Update: Heat illness & Active Component in the US Armed Forces in 2016


Research Paper Title

Update: Heat illness, active component, U.S. Armed Forces, 2016.

Abstract

In 2016, there were 2,536 incident diagnoses of heat illness among active component service members (incidence rate: 1.96 cases per 1,000 person-years [p-yrs]).

The overall crude incidence rates of heat stroke and “other heat illness” were 0.31 and 1.65 per 1,000 p-yrs, respectively.

In 2016, subgroup-specific incidence rates of heat stroke were highest among males and service members aged 19 years or younger, Asian/Pacific Islanders, Marine Corps and Army members, recruit trainees, and those in combat-specific and “other” occupations.

Subgroup-specific incidence rates of “other heat illnesses” in 2016 were highest among females, service members aged 19 years or younger, Marine Corps and Army members, recruit trainees, and service members in combat-specific occupations.

During 2012-2016, a total of 572 diagnoses of heat injuries were documented among service members serving in Iraq/Afghanistan; 7.9% (n=45) of those diagnoses were for heat stroke.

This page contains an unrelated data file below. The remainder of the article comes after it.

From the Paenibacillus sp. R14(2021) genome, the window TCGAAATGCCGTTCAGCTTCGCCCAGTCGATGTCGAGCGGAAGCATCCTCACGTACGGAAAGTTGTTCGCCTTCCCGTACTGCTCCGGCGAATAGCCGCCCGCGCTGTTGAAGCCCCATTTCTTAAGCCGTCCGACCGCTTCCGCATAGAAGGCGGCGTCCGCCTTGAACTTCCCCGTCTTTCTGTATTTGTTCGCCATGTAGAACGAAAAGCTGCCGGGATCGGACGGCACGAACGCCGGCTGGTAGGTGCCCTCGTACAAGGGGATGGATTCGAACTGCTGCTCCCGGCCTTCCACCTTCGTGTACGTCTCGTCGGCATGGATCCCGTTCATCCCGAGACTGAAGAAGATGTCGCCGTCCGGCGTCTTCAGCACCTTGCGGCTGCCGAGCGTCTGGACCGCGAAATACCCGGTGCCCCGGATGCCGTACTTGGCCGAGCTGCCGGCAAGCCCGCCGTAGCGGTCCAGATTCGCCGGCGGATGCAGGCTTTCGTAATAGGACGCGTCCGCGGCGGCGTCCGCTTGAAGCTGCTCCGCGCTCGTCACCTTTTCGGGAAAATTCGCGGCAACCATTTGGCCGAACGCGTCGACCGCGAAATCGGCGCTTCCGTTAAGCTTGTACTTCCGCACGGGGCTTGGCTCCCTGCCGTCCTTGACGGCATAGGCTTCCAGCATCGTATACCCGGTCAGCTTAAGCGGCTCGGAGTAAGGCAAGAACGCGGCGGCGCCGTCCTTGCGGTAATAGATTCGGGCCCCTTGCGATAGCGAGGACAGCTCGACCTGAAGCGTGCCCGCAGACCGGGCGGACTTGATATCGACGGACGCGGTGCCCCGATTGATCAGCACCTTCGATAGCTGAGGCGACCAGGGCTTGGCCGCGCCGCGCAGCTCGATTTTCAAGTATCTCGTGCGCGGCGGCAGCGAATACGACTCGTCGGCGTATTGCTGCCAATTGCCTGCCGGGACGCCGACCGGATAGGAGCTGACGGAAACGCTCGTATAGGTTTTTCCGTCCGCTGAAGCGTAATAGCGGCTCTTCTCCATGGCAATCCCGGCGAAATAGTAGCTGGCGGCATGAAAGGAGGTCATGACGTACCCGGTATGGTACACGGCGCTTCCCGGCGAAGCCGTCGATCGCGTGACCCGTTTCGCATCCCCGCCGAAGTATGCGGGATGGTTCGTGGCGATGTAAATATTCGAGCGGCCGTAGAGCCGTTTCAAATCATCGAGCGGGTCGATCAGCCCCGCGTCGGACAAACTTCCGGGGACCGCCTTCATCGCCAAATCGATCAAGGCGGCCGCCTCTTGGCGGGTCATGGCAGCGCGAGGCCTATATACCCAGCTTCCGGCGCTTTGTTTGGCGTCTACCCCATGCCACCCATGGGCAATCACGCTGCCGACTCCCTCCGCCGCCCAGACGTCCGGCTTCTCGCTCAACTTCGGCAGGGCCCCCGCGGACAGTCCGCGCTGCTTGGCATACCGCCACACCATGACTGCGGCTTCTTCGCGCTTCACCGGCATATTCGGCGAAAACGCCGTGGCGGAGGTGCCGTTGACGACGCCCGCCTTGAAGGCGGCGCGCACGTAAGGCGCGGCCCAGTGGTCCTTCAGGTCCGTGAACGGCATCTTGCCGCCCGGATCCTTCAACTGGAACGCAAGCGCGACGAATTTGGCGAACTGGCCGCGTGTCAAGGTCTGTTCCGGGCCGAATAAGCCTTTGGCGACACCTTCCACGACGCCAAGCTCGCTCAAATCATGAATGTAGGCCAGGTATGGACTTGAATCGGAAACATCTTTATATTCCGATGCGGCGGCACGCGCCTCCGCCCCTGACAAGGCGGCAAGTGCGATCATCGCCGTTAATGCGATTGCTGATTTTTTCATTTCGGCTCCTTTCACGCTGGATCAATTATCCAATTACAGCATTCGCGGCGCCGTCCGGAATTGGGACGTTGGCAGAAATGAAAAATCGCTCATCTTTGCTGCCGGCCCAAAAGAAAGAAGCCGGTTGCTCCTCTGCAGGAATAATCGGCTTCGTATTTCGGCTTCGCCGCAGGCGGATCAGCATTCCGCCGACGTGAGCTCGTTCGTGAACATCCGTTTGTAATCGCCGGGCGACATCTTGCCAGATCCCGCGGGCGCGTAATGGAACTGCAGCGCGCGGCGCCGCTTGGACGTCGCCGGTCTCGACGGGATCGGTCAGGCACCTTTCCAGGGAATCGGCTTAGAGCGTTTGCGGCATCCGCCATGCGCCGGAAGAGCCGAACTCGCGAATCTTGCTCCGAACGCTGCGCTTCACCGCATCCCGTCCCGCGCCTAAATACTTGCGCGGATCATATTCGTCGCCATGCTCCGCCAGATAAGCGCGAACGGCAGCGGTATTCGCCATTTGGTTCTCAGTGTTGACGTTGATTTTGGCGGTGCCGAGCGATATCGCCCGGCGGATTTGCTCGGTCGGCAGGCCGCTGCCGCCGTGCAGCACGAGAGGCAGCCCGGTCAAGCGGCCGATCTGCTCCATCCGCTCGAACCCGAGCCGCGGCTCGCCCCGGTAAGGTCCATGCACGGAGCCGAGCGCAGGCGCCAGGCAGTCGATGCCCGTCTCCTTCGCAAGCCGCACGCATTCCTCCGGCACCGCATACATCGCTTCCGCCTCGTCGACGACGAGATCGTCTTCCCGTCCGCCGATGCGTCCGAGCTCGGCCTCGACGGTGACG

Commanders, small unit leaders, training cadre, and supporting medical personnel must ensure that military members whom they supervise and support are informed regarding risks, preventive countermeasures, early signs and symptoms, and first-responder actions related to heat illnesses.

Reference

Armed Forces Health Surveillance Bureau. (2017) Update: Heat illness, active component, U.S. Armed Forces, 2016. MSMR. 24(3), pp.9-13.

Advertisements

Please feel free to leave a Reply or ask a Question.

Fill in your details below or click an icon to log in:

WordPress.com Logo

You are commenting using your WordPress.com account. Log Out / Change )

Twitter picture

You are commenting using your Twitter account. Log Out / Change )

Facebook photo

You are commenting using your Facebook account. Log Out / Change )

Google+ photo

You are commenting using your Google+ account. Log Out / Change )

Connecting to %s